Dampen or spray the paper towel so that it’s wet but not dripping. Space the seeds out evenly on it, fold the paper towel over the seeds, and put them in a Ziploc baggie with a little bit of air inside. Place it somewhere warm—on top of a refrigerator is a popular spot—to create a mini greenhouse environment. Never put it in sunlight, as this can “cook” the seeds. Check daily to make sure the paper towel is still moist and inspect for any germination. As soon as roots appear, plant them in soil before they start rooting into the paper towel.

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Now’s the time to start your late-season crops for a fall harvest. (FootMade0525/Shutterstock)

Autumn Harvest

Feeling inspired? It’s not too late, even if you live up north. Leafy greens, root vegetables, cabbage, broccoli, and kale will grow in the cooler, shorter days of fall. Start your late-season crop seeds now.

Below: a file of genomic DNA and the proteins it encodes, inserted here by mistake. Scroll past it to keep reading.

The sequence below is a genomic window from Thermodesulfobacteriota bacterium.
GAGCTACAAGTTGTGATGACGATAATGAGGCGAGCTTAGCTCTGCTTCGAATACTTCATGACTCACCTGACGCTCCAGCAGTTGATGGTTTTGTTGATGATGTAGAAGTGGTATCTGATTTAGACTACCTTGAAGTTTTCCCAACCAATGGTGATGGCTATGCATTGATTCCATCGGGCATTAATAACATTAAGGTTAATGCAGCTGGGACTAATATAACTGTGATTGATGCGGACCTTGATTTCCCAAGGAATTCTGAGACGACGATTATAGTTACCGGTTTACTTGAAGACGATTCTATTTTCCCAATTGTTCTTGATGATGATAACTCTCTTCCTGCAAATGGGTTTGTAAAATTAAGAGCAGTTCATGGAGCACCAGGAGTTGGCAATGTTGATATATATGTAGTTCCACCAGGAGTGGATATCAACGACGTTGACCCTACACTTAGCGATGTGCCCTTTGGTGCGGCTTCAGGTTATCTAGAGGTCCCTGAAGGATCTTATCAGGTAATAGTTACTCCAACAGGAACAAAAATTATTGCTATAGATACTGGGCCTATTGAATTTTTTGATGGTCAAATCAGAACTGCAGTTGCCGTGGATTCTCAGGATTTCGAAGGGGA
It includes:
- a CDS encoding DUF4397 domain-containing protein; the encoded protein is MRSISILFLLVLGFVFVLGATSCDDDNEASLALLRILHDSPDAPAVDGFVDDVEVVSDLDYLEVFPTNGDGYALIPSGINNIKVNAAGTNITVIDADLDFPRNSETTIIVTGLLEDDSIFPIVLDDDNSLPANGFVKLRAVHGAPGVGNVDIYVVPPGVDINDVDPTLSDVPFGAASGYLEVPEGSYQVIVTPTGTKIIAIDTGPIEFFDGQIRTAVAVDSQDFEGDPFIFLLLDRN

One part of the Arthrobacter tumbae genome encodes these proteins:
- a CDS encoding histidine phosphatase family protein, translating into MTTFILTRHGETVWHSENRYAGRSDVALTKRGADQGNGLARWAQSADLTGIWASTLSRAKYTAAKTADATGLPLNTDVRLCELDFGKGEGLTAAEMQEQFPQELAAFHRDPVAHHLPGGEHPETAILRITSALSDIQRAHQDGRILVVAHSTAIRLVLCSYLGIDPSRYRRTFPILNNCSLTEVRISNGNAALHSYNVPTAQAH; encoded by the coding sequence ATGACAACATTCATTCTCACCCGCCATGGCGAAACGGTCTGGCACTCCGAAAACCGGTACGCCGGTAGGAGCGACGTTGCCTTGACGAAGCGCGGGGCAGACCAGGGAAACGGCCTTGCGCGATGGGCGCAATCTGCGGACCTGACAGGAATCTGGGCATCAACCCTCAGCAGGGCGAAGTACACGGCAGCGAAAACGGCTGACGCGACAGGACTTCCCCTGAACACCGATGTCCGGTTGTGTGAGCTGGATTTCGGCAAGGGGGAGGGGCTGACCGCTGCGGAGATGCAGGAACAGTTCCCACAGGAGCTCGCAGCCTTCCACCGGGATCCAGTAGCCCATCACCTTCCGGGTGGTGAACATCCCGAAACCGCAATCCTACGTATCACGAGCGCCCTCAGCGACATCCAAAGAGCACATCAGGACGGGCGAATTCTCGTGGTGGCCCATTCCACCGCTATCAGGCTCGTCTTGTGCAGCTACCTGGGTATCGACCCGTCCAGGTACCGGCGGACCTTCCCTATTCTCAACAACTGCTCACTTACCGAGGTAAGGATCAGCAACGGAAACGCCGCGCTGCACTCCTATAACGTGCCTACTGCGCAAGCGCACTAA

Seed Speed

Want your seeds to germinate as soon as possible? Soak them first for 12 to 24 hours to expose the embryo to moisture and kickstart the process, and try these tried and true pointers.

Skillful Scarification

Carefully abrade tough, heavy, waterproof seed coats, such as beans, peas, and squash seeds, with a knife or sandpaper to allow more moisture to reach the embryo. Use the seeds immediately; don’t save them for later, as the nicks can cause the seed to dry out and lose viability.

Humidity Domes

Save your next plastic takeout container. Punch holes in the bottom and you have a convenient seed tray, while the clear lid creates a terrarium effect. Or you could cut a two-liter bottle into a humidity dome for seeds planted in a traditional pot.

Seed Tubes

Plant seeds in paper towels or toilet paper rolls. Simply cut them to two-inch lengths, place them in a plastic container, and fill them with soil. When you’re ready, transplant them, rolls and all. This is particularly useful for plants that don’t like to have their roots jostled.

Sandy Lindsey is an award-winning writer who covers home, gardening, DIY projects, pets, and boating. She has two books with McGraw-Hill.